As close to a portable BOB (Body Opponent Bag) as you can get.
Available from WWW.IMPACTHEAD.COM
$69.95 (price correct as of 09/10/14) this does not include shipping.
We are big fans of utilising focus pads in our classes and when we saw this product we had a friend make the long drive from New York to deliver this to us where we were on holiday in Miami, USA. I’m sure some of you will think: focus pads have been around for decades so why change? The impact head is unique as it offers realism and allows the student to target specific areas on a head such as the eyes, ears, nose, chin, neck and throat. This type of training will improve a student’s accuracy and allow them to practice strikes which are not possible on a flat or curved focus pad. We found the impact head perfect for practising strikes such as the Chuen Kiu (piercing arms) from the Chum Kiu or the Chang Sau (spade hand) from Biu Tze.
The impact head is a three dimensional replica of a human head. The head has a vertical handle placed on the inside at the rear of the head which is held by the teacher or student. The outer core of the impact head is made from polyurethane which is a durable dense compressed foam material. The inner core is comprised of high impact flexible material which offers quality and longevity. The impact head comes with instructions and has a safety warning on its base.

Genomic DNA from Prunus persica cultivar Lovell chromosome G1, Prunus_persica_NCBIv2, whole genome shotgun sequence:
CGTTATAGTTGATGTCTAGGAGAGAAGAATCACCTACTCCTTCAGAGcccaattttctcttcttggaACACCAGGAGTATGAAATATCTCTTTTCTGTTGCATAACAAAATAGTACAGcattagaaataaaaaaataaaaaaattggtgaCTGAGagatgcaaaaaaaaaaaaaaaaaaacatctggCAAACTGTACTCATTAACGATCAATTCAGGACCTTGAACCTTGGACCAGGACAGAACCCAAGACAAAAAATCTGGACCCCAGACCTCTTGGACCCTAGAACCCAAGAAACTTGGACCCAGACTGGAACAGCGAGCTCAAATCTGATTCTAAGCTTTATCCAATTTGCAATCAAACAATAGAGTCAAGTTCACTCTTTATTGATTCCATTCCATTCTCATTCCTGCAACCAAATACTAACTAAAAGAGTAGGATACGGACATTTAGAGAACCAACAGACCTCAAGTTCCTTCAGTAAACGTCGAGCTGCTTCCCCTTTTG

Some martial artists believe that if you constantly pull your punches in training then this is what you will do on the street. The impact head has the look and feel of a real attacker and will allow you to perform every type of strike without pulling your techniques. The impact head is well made and has stood years of abuse and only has scuff marks to show for it. Focus pads have some advantages like being able to meet the punchers force which is difficult to do when using the impact head. So will it replace the focus pad? In our opinion, no but it is the perfect companion to any training session involving pads.
Use the impact head to simulate an enemy bobbing, weaving, or ducking. For example if an enemy ducked your attack and presented the crown of their head then you should not strike that hard area but consider employing the Chau Chong Kuen (lifting punch) from the Chum Kiu.